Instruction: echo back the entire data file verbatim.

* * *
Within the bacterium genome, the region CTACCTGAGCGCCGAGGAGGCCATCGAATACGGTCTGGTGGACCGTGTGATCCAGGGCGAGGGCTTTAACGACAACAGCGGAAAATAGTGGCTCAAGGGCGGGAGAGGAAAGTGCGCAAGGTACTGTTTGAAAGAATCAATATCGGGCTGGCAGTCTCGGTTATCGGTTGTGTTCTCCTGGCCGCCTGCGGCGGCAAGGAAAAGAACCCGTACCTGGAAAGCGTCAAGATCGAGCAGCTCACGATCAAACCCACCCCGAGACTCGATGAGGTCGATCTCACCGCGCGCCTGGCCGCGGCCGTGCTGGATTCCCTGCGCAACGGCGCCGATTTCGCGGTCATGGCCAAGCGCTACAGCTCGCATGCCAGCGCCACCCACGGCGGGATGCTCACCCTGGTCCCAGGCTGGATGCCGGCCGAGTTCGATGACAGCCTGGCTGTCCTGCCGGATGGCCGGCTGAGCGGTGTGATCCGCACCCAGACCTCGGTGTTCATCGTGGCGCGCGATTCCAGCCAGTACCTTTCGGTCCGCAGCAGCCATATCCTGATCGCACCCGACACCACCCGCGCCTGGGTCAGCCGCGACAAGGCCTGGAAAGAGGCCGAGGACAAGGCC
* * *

Within the bacterium genome, the region CTACCTGAGCGCCGAGGAGGCCATCGAATACGGTCTGGTGGACCGTGTGATCCAGGGCGAGGGCTTTAACGACAACAGCGGAAAATAGTGGCTCAAGGGCGGGAGAGGAAAGTGCGCAAGGTACTGTTTGAAAGAATCAATATCGGGCTGGCAGTCTCGGTTATCGGTTGTGTTCTCCTGGCCGCCTGCGGCGGCAAGGAAAAGAACCCGTACCTGGAAAGCGTCAAGATCGAGCAGCTCACGATCAAACCCACCCCGAGACTCGATGAGGTCGATCTCACCGCGCGCCTGGCCGCGGCCGTGCTGGATTCCCTGCGCAACGGCGCCGATTTCGCGGTCATGGCCAAGCGCTACAGCTCGCATGCCAGCGCCACCCACGGCGGGATGCTCACCCTGGTCCCAGGCTGGATGCCGGCCGAGTTCGATGACAGCCTGGCTGTCCTGCCGGATGGCCGGCTGAGCGGTGTGATCCGCACCCAGACCTCGGTGTTCATCGTGGCGCGCGATTCCAGCCAGTACCTTTCGGTCCGCAGCAGCCATATCCTGATCGCACCCGACACCACCCGCGCCTGGGTCAGCCGCGACAAGGCCTGGAAAGAGGCCGAGGACAAGGCC